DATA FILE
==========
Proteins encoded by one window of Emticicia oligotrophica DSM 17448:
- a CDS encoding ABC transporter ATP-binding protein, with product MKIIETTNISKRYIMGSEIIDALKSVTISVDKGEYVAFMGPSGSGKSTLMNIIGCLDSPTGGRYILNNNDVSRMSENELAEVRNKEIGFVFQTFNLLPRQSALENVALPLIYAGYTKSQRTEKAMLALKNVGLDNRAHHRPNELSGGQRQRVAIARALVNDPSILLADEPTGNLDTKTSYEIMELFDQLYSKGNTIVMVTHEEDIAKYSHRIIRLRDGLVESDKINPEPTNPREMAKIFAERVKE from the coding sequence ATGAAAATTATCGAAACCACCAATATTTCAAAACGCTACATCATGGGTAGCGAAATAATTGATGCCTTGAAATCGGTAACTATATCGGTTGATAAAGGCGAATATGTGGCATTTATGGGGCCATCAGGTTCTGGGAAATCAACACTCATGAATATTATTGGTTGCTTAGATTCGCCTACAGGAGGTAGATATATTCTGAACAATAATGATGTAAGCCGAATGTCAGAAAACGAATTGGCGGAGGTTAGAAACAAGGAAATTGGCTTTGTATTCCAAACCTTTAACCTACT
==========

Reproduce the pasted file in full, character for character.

Proteins encoded by one window of Emticicia oligotrophica DSM 17448:
- a CDS encoding ABC transporter ATP-binding protein, with product MKIIETTNISKRYIMGSEIIDALKSVTISVDKGEYVAFMGPSGSGKSTLMNIIGCLDSPTGGRYILNNNDVSRMSENELAEVRNKEIGFVFQTFNLLPRQSALENVALPLIYAGYTKSQRTEKAMLALKNVGLDNRAHHRPNELSGGQRQRVAIARALVNDPSILLADEPTGNLDTKTSYEIMELFDQLYSKGNTIVMVTHEEDIAKYSHRIIRLRDGLVESDKINPEPTNPREMAKIFAERVKE from the coding sequence ATGAAAATTATCGAAACCACCAATATTTCAAAACGCTACATCATGGGTAGCGAAATAATTGATGCCTTGAAATCGGTAACTATATCGGTTGATAAAGGCGAATATGTGGCATTTATGGGGCCATCAGGTTCTGGGAAATCAACACTCATGAATATTATTGGTTGCTTAGATTCGCCTACAGGAGGTAGATATATTCTGAACAATAATGATGTAAGCCGAATGTCAGAAAACGAATTGGCGGAGGTTAGAAACAAGGAAATTGGCTTTGTATTCCAAACCTTTAACCTACT